Our group has recently published a few exciting papers characterizing methane emissions from reservoirs, at scales ranging from meters to the globe.  Here are the papers:

D’Ambrosio*, S.L., S.M. Henderson, J.R. Nielson, and J.A. Harrison, (2022) In situ flux estimates reveal large variations in methane flux across the bottom boundary layer of a eutrophic lake, Limnology and Oceanography. doi: 10.1002/lno.12193

Soued, C., J.A. Harrison, S. Mercier-Blais, Y.T. Prairie (2022) Reservoir greenhouse gas emissions and their climate impact through time (1900-2060), Nature Geoscience. 10.1038/s41561-022-01004-2

Delwiche, K.B., J.A. Harrison, J.D. Maasakkers, M.P. Sulprizo, D.J. Jacob, E.M. Sunderland, and J. Worden (2022) ResME – A global mechanistic model for methane emissions from hydroelectric reservoirs, Journal of Geophysical Research – Biogeosciences. 10.1029/2022JG006908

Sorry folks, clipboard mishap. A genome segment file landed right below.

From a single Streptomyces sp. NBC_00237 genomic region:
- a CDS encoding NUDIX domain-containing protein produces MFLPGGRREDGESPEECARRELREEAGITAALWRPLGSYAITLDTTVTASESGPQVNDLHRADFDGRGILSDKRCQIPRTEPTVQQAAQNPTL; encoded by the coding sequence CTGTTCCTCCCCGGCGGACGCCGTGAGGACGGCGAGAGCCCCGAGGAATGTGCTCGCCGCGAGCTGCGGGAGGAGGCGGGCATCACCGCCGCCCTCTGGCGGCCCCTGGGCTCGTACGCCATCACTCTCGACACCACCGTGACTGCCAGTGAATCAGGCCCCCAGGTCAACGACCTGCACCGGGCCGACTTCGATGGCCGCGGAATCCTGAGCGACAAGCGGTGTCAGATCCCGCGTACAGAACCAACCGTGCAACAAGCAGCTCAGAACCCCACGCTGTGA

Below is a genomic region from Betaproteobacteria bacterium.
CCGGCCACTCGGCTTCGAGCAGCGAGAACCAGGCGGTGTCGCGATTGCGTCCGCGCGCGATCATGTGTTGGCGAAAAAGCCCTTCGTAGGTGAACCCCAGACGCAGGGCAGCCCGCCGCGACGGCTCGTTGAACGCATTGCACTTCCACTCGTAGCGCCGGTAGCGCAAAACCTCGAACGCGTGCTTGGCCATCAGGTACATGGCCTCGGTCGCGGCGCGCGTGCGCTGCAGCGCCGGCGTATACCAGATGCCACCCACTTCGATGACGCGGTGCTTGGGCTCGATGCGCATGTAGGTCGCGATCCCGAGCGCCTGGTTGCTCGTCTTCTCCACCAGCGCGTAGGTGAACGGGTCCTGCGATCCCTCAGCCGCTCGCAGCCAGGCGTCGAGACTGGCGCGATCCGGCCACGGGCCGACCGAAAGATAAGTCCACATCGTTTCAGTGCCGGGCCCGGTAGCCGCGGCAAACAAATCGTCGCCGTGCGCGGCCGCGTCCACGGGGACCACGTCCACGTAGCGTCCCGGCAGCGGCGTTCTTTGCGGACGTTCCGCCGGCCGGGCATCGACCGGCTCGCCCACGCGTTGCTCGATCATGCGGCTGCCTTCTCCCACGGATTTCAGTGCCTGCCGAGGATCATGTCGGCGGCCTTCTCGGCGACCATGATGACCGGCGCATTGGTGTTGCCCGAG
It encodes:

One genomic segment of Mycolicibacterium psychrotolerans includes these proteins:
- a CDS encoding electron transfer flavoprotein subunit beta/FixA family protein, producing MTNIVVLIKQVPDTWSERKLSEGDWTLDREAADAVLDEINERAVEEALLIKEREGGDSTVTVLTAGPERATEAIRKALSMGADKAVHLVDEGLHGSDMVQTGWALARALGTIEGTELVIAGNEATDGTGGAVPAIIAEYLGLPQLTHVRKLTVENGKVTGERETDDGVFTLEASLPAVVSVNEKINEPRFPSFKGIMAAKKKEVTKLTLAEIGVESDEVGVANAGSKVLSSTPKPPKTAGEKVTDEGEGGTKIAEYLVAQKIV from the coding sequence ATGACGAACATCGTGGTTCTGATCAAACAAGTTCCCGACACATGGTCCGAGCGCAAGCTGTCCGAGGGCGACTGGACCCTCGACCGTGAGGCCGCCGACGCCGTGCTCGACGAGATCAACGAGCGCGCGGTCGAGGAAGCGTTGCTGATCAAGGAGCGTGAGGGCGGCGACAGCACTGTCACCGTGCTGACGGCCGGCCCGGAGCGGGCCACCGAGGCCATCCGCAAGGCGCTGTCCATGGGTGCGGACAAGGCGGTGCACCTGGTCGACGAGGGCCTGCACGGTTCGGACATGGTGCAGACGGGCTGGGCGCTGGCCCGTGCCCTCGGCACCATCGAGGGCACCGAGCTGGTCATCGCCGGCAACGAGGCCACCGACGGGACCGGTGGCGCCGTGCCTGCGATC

The first paper, led by former GCWB Lab PhD student Sofia D’Ambrosio, shows the first ever results of a non-invasive “flux gradient” method for characterizing benthic fluxes in lakes and reservoirs.  It shows a surprisingly large amount of hourly variation in benthic methane fluxes, driven largely by an oscillating seiche-related current.  The second paper, with UQAM-based colleagues, presents the first-ever long-term record of reservoir CH4 and CO2 emissions and compares those emissions with other GHG sources through time.  The final paper, led by Kyle Delwiche, introduces a new, global model for predicting methane emissions from hydroelectric reservoirs.